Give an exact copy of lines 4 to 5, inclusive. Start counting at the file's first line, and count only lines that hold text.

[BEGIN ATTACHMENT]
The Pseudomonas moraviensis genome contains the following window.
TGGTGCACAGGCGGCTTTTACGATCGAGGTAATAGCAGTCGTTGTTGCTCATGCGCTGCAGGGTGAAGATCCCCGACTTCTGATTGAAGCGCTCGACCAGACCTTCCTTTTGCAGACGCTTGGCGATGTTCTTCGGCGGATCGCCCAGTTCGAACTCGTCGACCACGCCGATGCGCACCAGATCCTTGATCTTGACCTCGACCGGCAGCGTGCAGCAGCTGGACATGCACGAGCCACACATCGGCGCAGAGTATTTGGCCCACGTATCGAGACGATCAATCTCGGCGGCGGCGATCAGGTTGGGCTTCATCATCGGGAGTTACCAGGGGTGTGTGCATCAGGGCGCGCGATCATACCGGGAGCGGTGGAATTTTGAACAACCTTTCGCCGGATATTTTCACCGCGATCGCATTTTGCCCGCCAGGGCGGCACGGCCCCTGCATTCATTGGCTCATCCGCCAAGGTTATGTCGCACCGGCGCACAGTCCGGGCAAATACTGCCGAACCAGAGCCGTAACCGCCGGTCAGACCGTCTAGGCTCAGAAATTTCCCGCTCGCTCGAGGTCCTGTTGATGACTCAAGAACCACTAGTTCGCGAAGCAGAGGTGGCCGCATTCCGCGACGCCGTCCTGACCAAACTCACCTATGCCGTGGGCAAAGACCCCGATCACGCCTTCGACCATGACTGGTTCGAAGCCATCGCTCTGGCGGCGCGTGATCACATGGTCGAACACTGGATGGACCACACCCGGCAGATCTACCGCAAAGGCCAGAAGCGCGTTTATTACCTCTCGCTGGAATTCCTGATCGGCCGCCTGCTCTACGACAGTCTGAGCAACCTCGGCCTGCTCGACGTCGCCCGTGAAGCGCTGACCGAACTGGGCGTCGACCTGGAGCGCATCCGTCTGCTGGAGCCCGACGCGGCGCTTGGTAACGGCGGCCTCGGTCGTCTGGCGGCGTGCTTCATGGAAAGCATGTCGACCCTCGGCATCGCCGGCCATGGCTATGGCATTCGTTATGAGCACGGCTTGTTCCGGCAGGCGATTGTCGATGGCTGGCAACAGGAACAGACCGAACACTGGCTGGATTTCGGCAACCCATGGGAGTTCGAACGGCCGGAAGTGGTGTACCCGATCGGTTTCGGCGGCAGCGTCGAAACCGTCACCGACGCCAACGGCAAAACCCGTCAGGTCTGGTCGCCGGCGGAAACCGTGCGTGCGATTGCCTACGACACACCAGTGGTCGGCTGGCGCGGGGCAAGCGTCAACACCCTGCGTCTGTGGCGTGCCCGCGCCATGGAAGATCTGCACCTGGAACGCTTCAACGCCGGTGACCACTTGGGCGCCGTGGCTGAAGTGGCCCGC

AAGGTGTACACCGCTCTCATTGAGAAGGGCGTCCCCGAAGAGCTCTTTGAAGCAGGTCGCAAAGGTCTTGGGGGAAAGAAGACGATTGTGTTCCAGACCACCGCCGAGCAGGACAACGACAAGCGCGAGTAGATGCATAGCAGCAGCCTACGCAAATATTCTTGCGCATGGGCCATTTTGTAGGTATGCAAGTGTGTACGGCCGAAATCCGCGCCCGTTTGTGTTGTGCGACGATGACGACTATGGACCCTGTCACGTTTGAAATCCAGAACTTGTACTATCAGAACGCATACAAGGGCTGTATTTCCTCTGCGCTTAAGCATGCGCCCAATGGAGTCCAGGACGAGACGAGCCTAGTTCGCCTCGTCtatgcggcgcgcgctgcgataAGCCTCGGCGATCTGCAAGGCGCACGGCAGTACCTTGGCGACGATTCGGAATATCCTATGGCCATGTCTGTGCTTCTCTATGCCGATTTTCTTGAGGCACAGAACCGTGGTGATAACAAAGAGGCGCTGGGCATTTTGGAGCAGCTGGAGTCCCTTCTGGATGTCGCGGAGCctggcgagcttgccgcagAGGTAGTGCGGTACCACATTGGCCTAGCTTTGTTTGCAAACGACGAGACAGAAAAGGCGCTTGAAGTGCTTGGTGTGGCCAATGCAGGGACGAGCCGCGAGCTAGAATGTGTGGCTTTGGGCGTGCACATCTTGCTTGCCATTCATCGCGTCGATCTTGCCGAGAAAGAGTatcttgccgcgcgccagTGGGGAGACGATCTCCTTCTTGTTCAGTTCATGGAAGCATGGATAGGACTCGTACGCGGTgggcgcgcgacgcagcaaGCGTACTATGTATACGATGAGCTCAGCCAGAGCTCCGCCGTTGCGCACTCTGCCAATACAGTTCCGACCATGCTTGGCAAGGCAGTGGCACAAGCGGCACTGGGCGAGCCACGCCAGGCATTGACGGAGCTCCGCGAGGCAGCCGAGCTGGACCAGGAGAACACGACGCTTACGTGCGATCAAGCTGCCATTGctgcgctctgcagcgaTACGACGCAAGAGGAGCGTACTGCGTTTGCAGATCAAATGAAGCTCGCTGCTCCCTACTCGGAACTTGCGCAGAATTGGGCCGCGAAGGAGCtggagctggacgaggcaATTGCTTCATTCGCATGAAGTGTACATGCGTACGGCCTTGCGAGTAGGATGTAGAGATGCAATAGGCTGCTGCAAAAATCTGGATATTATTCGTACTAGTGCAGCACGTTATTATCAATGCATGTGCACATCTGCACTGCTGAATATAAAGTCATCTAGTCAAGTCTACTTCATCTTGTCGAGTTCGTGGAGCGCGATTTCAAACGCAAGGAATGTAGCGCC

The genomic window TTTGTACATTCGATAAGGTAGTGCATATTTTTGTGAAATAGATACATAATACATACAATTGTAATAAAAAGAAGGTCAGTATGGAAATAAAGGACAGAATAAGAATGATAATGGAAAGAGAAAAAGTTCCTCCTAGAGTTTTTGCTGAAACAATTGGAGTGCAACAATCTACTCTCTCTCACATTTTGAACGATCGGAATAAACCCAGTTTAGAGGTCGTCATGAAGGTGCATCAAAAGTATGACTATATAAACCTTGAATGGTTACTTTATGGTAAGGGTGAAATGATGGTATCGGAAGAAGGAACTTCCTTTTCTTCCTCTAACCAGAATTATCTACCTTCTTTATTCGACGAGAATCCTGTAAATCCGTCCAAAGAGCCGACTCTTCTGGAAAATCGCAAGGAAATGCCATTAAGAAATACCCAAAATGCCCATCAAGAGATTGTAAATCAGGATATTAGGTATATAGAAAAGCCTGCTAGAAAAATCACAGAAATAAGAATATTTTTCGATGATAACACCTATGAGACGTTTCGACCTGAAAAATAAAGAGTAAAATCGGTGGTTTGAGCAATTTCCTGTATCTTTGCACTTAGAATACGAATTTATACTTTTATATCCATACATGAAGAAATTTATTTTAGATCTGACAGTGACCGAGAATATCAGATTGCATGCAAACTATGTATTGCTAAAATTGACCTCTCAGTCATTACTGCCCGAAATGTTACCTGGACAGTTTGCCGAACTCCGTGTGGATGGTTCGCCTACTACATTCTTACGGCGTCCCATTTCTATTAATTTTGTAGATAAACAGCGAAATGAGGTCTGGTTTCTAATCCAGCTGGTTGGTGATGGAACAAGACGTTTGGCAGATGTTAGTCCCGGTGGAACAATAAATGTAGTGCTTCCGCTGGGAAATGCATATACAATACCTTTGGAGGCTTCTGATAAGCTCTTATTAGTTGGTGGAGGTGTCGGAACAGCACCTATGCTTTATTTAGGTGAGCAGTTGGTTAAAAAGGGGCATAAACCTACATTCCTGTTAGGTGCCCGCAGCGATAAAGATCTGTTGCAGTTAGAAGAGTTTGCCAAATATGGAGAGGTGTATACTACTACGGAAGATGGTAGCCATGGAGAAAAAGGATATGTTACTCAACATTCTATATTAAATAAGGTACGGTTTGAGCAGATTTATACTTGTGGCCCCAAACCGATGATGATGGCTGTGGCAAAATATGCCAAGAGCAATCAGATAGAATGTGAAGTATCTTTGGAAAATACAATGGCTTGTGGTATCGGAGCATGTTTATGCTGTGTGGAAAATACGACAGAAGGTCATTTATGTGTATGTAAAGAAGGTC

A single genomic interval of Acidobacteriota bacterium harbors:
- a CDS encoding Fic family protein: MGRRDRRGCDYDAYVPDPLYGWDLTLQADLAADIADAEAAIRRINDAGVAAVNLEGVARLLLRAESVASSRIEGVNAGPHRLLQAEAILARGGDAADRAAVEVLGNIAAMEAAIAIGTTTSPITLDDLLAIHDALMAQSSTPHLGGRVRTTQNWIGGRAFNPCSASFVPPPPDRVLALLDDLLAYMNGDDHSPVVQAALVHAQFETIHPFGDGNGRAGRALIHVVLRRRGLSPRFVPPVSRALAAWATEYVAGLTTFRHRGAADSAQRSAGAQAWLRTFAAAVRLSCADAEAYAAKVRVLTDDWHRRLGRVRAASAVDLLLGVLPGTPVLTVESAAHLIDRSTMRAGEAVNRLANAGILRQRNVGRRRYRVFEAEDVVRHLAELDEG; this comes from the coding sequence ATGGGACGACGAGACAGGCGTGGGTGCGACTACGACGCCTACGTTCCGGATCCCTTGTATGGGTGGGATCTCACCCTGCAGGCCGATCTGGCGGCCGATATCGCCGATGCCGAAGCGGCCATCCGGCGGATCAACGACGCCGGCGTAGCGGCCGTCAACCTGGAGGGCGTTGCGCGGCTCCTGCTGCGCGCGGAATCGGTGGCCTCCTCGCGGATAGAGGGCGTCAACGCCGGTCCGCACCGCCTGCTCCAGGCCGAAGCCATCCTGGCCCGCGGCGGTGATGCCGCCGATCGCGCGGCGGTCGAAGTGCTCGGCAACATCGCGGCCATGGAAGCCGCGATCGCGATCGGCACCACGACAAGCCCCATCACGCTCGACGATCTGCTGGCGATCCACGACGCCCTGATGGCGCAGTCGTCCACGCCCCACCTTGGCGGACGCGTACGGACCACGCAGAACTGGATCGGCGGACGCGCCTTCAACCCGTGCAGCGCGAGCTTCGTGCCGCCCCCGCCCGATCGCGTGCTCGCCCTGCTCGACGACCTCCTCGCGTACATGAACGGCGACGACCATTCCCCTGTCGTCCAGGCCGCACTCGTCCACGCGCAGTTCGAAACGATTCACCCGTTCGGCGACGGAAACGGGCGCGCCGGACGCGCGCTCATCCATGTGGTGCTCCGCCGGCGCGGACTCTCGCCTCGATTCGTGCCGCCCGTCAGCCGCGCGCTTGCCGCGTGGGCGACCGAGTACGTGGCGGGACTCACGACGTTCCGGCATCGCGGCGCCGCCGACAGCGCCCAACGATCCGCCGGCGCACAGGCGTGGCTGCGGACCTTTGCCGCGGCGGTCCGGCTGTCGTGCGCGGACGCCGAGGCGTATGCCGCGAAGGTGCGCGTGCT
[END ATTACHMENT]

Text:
The genomic window TTTGTACATTCGATAAGGTAGTGCATATTTTTGTGAAATAGATACATAATACATACAATTGTAATAAAAAGAAGGTCAGTATGGAAATAAAGGACAGAATAAGAATGATAATGGAAAGAGAAAAAGTTCCTCCTAGAGTTTTTGCTGAAACAATTGGAGTGCAACAATCTACTCTCTCTCACATTTTGAACGATCGGAATAAACCCAGTTTAGAGGTCGTCATGAAGGTGCATCAAAAGTATGACTATATAAACCTTGAATGGTTACTTTATGGTAAGGGTGAAATGATGGTATCGGAAGAAGGAACTTCCTTTTCTTCCTCTAACCAGAATTATCTACCTTCTTTATTCGACGAGAATCCTGTAAATCCGTCCAAAGAGCCGACTCTTCTGGAAAATCGCAAGGAAATGCCATTAAGAAATACCCAAAATGCCCATCAAGAGATTGTAAATCAGGATATTAGGTATATAGAAAAGCCTGCTAGAAAAATCACAGAAATAAGAATATTTTTCGATGATAACACCTATGAGACGTTTCGACCTGAAAAATAAAGAGTAAAATCGGTGGTTTGAGCAATTTCCTGTATCTTTGCACTTAGAATACGAATTTATACTTTTATATCCATACATGAAGAAATTTATTTTAGATCTGACAGTGACCGAGAATATCAGATTGCATGCAAACTATGTATTGCTAAAATTGACCTCTCAGTCATTACTGCCCGAAATGTTACCTGGACAGTTTGCCGAACTCCGTGTGGATGGTTCGCCTACTACATTCTTACGGCGTCCCATTTCTATTAATTTTGTAGATAAACAGCGAAATGAGGTCTGGTTTCTAATCCAGCTGGTTGGTGATGGAACAAGACGTTTGGCAGATGTTAGTCCCGGTGGAACAATAAATGTAGTGCTTCCGCTGGGAAATGCATATACAATACCTTTGGAGGCTTCTGATAAGCTCTTATTAGTTGGTGGAGGTGTCGGAACAGCACCTATGCTTTATTTAGGTGAGCAGTTGGTTAAAAAGGGGCATAAACCTACATTCCTGTTAGGTGCCCGCAGCGATAAAGATCTGTTGCAGTTAGAAGAGTTTGCCAAATATGGAGAGGTGTATACTACTACGGAAGATGGTAGCCATGGAGAAAAAGGATATGTTACTCAACATTCTATATTAAATAAGGTACGGTTTGAGCAGATTTATACTTGTGGCCCCAAACCGATGATGATGGCTGTGGCAAAATATGCCAAGAGCAATCAGATAGAATGTGAAGTATCTTTGGAAAATACAATGGCTTGTGGTATCGGAGCATGTTTATGCTGTGTGGAAAATACGACAGAAGGTCATTTATGTGTATGTAAAGAAGGTC

A single genomic interval of Acidobacteriota bacterium harbors: